Hobhouse explained in Country Life that in the

James Wyatt drew up plans for the area. In 1813,

specific areas which were given to Seth Smith

early period a letter addressed to “Thomas Cubitt,

a further plan was put forward by Alexander

whose premises were in Davies Street and who

Eaton Place, Belgravia”, was sent to Vienna ‘on

and Daniel Robertson. Large parts of this plan

had done considerable work in Mayfair, as well

the grounds that such an outlandish name could

remained, even after the Robertson’s themselves

as Joseph Cundy, the speculative builder brother

only belong to an Hungarian province’. The area

were no longer involved in the project.

of the estate surveyor and a few other smaller

has also been called ‘Cubittopolis’ as, still today,

builders. In 1826 it was Cubitt, with the approval

it is seen as one of Thomas Cubitt’s greatest

The first building agreements were in 1821,

of the Grosvenor Estate, who obtained the

achievements. However, this does distract from

well-timed with the recently renovated

Grosvenor Place and District Improvement Act,

the fact that many other architects and builders

Buckingham House for George IV by John Nash.

with 36 Trustees responsible for paving, lighting,

were involved in the development of Belgravia.

It is worth noting that the buildings would not

policing, drainage etc.

have originally been finished in the cream colour

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Master Builder - Thomas Cubitt Cubitt was not only a builder, but he was the

continued a modest lifestyle, refusing a title from

first to establish a building business that was able

Queen Victoria, and in particular he continued to

to supply all the building trades, as well as the

call himself ‘builder’ instead of ‘architect’ or ‘land

architectural designs for a house. Along with his

surveyor’ as was more socially acceptable.

brothers, William and Lewis, the Cubitt’s took care of land drainage, sewerage, roads, lighting, gardens, as well as the construction of the houses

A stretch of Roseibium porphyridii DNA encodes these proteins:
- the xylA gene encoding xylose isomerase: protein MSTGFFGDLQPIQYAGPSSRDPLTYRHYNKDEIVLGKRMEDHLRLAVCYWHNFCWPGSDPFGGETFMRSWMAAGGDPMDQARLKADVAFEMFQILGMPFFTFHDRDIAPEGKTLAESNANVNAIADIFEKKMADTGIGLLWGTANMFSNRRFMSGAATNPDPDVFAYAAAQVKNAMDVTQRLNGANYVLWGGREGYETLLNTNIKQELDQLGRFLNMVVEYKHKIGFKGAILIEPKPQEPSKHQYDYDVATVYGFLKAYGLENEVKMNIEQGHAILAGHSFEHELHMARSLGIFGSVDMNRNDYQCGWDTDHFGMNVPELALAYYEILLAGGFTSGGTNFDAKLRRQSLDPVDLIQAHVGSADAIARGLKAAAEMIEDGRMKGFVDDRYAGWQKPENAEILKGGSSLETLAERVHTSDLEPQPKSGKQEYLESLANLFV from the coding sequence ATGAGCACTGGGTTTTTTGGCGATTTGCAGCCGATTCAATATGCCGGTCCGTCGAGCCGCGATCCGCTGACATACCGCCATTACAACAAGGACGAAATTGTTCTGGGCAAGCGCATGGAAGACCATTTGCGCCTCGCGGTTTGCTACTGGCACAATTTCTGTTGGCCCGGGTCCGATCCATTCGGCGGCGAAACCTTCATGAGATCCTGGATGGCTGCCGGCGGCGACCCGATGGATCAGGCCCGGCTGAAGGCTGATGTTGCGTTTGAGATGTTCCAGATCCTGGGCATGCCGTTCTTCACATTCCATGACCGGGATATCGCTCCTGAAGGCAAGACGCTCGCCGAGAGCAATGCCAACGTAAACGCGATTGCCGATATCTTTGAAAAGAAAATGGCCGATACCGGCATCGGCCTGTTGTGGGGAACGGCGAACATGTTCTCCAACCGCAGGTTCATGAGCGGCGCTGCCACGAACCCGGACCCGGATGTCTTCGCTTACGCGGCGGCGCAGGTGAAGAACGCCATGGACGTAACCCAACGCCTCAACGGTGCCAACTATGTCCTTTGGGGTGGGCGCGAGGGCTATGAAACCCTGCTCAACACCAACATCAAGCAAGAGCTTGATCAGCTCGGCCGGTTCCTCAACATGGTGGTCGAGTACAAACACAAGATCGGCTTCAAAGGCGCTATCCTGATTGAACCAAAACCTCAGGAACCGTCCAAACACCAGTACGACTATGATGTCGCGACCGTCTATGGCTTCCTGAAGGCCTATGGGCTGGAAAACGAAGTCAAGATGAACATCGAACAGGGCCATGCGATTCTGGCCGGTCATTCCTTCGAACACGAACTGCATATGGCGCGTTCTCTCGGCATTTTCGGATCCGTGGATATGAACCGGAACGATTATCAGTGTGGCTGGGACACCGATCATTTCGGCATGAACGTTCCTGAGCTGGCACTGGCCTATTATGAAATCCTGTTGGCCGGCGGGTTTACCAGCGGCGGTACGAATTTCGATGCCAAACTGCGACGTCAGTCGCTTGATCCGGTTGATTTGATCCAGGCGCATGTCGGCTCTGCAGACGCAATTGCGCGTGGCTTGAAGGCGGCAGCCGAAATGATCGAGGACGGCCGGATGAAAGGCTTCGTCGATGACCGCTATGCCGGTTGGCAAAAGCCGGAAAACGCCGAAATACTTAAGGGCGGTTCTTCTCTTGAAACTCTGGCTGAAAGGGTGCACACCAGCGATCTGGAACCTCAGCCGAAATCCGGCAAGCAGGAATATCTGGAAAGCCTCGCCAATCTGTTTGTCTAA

One other key feature of Cubitt’s legacy in

and mews. They employed their own trades-

Belgravia was his ingenious way of overcoming

men – bricklayers, masons, carpenters, plumbers

the problems with the swampy ground. Firstly,

as well as painters and decorators. The Cubitt’s

Cubitt dug up the top layer of clay and used it to

were also known for the good workmanship and

make bricks, and secondly used earth taken from

efficiency, further establishing them as the high

the recently excavated St Katherine’s Dock to

quality builders of the age. Cubitt became known

level the ground and allow for the foundations of

as ‘the emperor of the building trade’, but he

houses to be built on gravel.

Estate Surveyors - The Cundy’s The Cundy family had a long association as

vise the progress of ongoing work. He oversaw

estate surveyors for the Grosvernor’s, with three

many aspects of the development, including

generations managing the estate from 1821 until

checking the measurements of the buildings

1890. Thomas Cundy I (1765-1825) was estate

on site and monitoring the quality of the work.

surveyor from 1821 until his death in 1825, but

Thomas Cundy, junior was also responsible for

during that time he produced and submitted the

the designs of three estate churches: St Paul’s

definitive plan (though there were later additions

Wilton Place (1840-43), in Perpendicular style;

and alterations) for Belgravia. His son, Thomas

St Michael’s Chester Square (1846) in decorated

Cundy II, junior (1790-1867) replaced his father

Gothic style; and the church of St Barnabus in

and his role was to provide plans for developers,

the street of that name, off Pimlico Road (1848-

and sometimes individual builders, and to super-

50) in pure Gothic style.

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Belgrave Square

Belgrave Square is the centre piece of Cubitt’s

The building of the terraces took place from 1825

development. Lord Grosvenor, 1st Marquess

until 1828, although building in the square was

of Westminster commissioned Thomas Cubitt

still ongoing into the 1830s. At the time of

to oversee the development of his estate, but in

completion, Basevi’s designs were the largest

Belgrave Square the development was handled by

terraced houses in London: four storeyed and

the Haldimand Syndicate. George and

stuccoed and featuring Corinthian pillars or

William Haldimand, along with Alexander Louis

pilasters and elaborate stucco decoration in the

Prevost took over much of the building of the

course above the attic. However, the facades are

terraces of Belgrave Square with architect George

not identical with slight variations in each, while

Basevi. George Basevi is known as being Sir John

still giving the impression of a grand uniform

Soane’s finest pupil, as well as the cousin of Prime

appearance.

Ordnanace Survey map 1869

Minister, Benjamin Disraeli. He was the architect of the Fitzwilliam Museum in Cambridge, and